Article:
Over the course of their lush, fiercely original sophomore album “Althaea”, London based duo Trailer Trash Tracys condense a number of disparate styles into music that thrillingly broaches the void between figuration and abstraction. While undeniably beautiful and quite often infectious in parts, this is certainly not pop music by any traditional definition; rather, it appeals to the more intuitive of mind and wild at heart. More than simply becoming a philosophical exercise however, the result is their most ambitious and idiosyncratic body of work to date, one which operates at the very limits of what pop music can be.

Their debut, “Ester”, released in 2012, manifested the band’s approach to making music as a fine balance between chaos and order, laying out a dense and dreamlike ecosystem of Sufi poetry, Solfeggio scales and, floating above it all, Susanne Aztoria’s otherworldly yet emotionally charged vocals. Early singles such as “Strangling Good Guys” and “You Wish You Were Red” proved to be outliers – rather than simply making lo-fi dream pop, the band were instead aiming for something far more subconscious and esoteric, extracting the essence of a perfect pop song and recasting it in a different light entirely. “It cemented what we are about musically: diverse, cinematic and with a pop curiosity”, the band muse now. “Making it was a very important process for us – “Althaea” sounding more mature like it does probably wouldn’t have happened if it wasn’t for “Ester”’s mistakes and beauty.

Initially conceived as a soundtrack for a film by esteemed cult Filipino director Raya Martin, “Althaea”, sees the band continue their investigations into the farther flung reaches of pop music, with stunning results. If “Ester” was adventurous and exploratory in nature, “Althaea” is its grown up and sophisticated older sister: having embarked on their singular artistic course, with the new album Trailer Trash Tracys consolidate their strikingly unique language and tonal style. “Our music has classic western pop sensibilities in terms of melody, but to offset this we play with the framework and like to push the structures, time signatures as much as possible”. To that end, the band drafted in some new players – the percussionist Bei Bei “Butterfly” Wang and Three Trapped Tigers’ Adam Betts among them – to add another dimension to the recording process, which consisted of adding “layer after layer of instrumentation on a trial and error basis and seeing what could fit”. The album as recorded in the band’s own home studio, Bangalan, in 2015, and mixed the following year by Dilip Harris.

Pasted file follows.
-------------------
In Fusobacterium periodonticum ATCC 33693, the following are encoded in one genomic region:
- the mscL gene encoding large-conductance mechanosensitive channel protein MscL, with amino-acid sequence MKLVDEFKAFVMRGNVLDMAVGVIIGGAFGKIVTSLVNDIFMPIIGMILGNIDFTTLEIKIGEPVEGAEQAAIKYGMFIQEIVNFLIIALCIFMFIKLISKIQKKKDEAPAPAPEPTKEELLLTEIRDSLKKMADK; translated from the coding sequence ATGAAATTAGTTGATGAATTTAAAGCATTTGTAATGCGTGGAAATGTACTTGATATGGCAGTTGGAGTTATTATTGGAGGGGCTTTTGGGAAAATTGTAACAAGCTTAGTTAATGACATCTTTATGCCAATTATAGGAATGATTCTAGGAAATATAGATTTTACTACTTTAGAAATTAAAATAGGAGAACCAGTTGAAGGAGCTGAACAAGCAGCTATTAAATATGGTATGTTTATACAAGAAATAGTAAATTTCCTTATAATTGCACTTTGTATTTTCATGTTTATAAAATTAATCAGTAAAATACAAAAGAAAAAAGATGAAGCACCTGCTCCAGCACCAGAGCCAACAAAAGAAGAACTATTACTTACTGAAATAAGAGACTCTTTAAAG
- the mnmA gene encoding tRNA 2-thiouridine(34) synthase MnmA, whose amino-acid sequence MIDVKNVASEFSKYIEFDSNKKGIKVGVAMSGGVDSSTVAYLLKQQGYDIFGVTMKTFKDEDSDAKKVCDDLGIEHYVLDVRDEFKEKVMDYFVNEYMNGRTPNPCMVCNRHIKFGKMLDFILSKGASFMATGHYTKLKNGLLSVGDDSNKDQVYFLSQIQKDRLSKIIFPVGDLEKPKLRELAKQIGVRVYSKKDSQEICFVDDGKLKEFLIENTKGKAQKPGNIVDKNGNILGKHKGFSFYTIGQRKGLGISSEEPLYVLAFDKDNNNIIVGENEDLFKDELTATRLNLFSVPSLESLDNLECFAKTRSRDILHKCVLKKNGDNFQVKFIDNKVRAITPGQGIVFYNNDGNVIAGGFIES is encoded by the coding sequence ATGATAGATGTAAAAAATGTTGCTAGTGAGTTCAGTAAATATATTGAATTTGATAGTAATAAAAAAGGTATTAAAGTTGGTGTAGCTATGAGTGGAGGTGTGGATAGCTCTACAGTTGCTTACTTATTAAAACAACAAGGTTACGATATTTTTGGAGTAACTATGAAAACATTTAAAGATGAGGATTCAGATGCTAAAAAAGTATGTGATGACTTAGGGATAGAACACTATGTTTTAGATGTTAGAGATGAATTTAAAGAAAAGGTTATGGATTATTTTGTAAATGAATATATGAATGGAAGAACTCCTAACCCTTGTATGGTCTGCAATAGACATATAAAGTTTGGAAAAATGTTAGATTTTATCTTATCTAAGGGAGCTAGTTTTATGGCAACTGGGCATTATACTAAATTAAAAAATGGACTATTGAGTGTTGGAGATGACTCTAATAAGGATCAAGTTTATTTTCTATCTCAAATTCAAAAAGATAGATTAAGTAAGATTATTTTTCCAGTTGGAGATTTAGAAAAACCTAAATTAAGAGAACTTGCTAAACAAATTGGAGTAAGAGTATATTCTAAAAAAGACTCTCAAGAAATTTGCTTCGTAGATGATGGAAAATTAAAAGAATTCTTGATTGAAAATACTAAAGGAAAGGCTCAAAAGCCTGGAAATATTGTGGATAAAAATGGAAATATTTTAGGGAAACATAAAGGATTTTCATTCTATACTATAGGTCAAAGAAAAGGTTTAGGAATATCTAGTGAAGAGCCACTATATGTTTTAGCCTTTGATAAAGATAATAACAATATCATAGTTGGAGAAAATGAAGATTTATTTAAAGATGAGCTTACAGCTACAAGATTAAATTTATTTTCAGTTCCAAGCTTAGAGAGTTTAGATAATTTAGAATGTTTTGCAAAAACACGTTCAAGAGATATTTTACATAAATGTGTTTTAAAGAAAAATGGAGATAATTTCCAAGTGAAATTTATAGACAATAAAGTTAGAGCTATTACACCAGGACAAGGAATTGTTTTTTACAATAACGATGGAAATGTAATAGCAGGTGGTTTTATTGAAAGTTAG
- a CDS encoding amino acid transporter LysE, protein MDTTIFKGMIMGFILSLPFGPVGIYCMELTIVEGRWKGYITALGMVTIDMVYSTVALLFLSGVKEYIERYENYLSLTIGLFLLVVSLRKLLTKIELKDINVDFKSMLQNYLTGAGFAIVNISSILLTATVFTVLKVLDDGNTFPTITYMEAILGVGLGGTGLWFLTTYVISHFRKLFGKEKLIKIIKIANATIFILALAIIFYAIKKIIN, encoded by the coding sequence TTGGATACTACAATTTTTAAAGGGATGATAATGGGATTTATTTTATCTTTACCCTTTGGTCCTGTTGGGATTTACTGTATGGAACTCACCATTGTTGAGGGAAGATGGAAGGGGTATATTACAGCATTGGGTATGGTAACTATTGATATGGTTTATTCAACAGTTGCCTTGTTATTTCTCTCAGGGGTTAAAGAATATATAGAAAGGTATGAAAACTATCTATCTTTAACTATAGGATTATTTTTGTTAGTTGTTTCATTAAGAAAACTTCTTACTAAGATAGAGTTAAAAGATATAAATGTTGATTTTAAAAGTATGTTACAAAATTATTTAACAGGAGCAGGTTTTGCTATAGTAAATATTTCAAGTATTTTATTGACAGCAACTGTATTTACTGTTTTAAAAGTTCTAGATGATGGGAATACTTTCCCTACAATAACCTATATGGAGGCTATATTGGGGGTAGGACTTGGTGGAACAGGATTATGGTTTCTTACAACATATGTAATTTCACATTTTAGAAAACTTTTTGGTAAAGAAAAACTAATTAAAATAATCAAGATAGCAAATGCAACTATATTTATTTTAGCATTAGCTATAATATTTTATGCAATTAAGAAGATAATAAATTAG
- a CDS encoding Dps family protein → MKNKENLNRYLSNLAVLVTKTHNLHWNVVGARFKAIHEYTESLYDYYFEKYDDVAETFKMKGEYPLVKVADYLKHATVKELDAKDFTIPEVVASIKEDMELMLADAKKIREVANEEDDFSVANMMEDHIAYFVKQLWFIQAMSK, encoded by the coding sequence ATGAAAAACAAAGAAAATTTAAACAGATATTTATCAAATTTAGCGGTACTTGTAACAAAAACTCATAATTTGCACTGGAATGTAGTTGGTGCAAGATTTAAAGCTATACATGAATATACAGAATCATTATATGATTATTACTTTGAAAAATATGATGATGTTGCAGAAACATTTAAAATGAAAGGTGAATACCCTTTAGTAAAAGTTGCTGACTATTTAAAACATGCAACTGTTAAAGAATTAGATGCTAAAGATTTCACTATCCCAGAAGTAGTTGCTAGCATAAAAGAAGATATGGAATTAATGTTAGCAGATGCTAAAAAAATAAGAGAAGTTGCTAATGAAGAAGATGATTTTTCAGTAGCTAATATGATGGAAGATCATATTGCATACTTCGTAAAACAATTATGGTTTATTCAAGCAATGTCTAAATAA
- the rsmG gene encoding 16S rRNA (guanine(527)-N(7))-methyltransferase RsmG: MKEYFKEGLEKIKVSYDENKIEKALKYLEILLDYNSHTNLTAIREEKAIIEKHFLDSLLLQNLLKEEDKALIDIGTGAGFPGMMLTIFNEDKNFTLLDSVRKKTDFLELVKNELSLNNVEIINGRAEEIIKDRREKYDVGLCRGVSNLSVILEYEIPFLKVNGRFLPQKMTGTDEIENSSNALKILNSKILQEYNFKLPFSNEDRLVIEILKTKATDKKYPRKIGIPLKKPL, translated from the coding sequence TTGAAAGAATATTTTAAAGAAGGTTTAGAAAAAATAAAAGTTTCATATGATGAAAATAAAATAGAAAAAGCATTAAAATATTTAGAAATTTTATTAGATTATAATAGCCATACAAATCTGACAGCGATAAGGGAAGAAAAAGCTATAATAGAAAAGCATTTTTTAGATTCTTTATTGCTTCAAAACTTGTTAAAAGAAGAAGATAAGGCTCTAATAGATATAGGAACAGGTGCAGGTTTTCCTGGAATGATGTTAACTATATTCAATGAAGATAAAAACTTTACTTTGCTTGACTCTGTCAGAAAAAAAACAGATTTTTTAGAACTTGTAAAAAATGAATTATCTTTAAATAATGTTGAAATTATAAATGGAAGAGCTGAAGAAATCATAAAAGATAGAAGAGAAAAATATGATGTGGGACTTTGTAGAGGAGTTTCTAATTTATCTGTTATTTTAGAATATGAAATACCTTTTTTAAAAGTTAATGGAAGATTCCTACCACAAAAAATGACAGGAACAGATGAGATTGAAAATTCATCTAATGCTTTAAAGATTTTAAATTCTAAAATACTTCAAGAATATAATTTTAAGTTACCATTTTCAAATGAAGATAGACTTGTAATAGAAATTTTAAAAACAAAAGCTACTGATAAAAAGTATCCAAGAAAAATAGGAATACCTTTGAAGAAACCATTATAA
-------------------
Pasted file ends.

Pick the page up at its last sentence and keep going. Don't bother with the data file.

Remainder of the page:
Spanning 10 deeply esoteric tracks, “Althaea” sees the band drift futher afield from traditional song structures to create a new aural lexicon of their own, one as influenced by Filipino carnival music and Latin rhythms as it was by Japanese tropical music from the 80s. The songs demonstrate a characteristic fusion of melody and dissonance, but this time round, they are more amorphous in the way they occupy space, neatly colliding the elegance of modernism with sharply futuristic structures. Much like the ambiguous, seemingly random song titles – “Singdrome”, “Money for Moondogs” nothing in “Althaea”’s world is quite what it seems. Songs like “Smoked Silver” chase each other in an opulent haze of seesawing synths and stuttering beats, stubbornly refusing to resolve themselves, while others, like “Betty’s Cavatina”, seem to heve been built on structures so intricate and fragile they seem in perpetual danger of collapsing in on themselves at any given moment. Even at their most outwardly pop – the pristine “Eden Machine” for instance, or the swooning “Kalesa”, there is a baroque splendour, and heightened sensuality, stemming from Jimmy Lee’s resolutely off-kilter instrumentation and the fact that quite often Aztoria seems to be singing in an alien language entirely of her own creation. “Jimmy defretted his guitar and bass, and towards the end he also started to use Hawaiian lap steel guitar. We were listening to acts like Tsugutoshi Goto and Mariah who inspired us to explore the use of instruments alien to us like the Xylosynth, water percussions and marimabas vibraphones that would be half programmed and half played live by Bei Bei”. 

The interplay of light and dark, the foreign and the familiar, brings forth an album with manifold pleasures, one which rewards repeated listening and further exploration. And even though with ‘Althaea” Trailer Trash Tracys seek to disorient and upend traditional strictures of pop, they have, in their own way, delivered a modern classic anyway.  “When people hear the record we want them to be transported to a place that’s romantic, exotic, unfamiliar but real and welcoming”, they muse. “Someone also mentioned that our album could have been the soundtrack for a film like Wong Kar Wai’s “Days of Being Wild” or Ishamel Bernal. If people feel like this when listening to our music then that’s more than we have ever anticipated”.